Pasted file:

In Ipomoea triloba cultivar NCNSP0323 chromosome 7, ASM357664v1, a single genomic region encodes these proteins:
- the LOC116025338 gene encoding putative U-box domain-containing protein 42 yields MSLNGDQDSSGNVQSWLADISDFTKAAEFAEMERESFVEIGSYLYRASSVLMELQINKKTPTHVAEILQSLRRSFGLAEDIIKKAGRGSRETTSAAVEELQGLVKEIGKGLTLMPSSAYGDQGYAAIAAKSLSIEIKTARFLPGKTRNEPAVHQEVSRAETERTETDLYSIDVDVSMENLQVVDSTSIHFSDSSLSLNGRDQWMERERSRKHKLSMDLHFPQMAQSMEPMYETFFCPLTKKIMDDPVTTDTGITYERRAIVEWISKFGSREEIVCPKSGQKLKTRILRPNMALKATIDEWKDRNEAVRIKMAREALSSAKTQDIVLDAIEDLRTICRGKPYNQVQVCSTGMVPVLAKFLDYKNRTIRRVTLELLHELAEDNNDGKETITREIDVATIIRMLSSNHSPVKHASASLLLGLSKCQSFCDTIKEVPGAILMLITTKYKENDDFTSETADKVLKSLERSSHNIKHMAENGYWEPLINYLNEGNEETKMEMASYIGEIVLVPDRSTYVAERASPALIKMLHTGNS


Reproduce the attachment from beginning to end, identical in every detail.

In Ipomoea triloba cultivar NCNSP0323 chromosome 7, ASM357664v1, a single genomic region encodes these proteins:
- the LOC116025338 gene encoding putative U-box domain-containing protein 42 yields MSLNGDQDSSGNVQSWLADISDFTKAAEFAEMERESFVEIGSYLYRASSVLMELQINKKTPTHVAEILQSLRRSFGLAEDIIKKAGRGSRETTSAAVEELQGLVKEIGKGLTLMPSSAYGDQGYAAIAAKSLSIEIKTARFLPGKTRNEPAVHQEVSRAETERTETDLYSIDVDVSMENLQVVDSTSIHFSDSSLSLNGRDQWMERERSRKHKLSMDLHFPQMAQSMEPMYETFFCPLTKKIMDDPVTTDTGITYERRAIVEWISKFGSREEIVCPKSGQKLKTRILRPNMALKATIDEWKDRNEAVRIKMAREALSSAKTQDIVLDAIEDLRTICRGKPYNQVQVCSTGMVPVLAKFLDYKNRTIRRVTLELLHELAEDNNDGKETITREIDVATIIRMLSSNHSPVKHASASLLLGLSKCQSFCDTIKEVPGAILMLITTKYKENDDFTSETADKVLKSLERSSHNIKHMAENGYWEPLINYLNEGNEETKMEMASYIGEIVLVPDRSTYVAERASPALIKMLHTGNS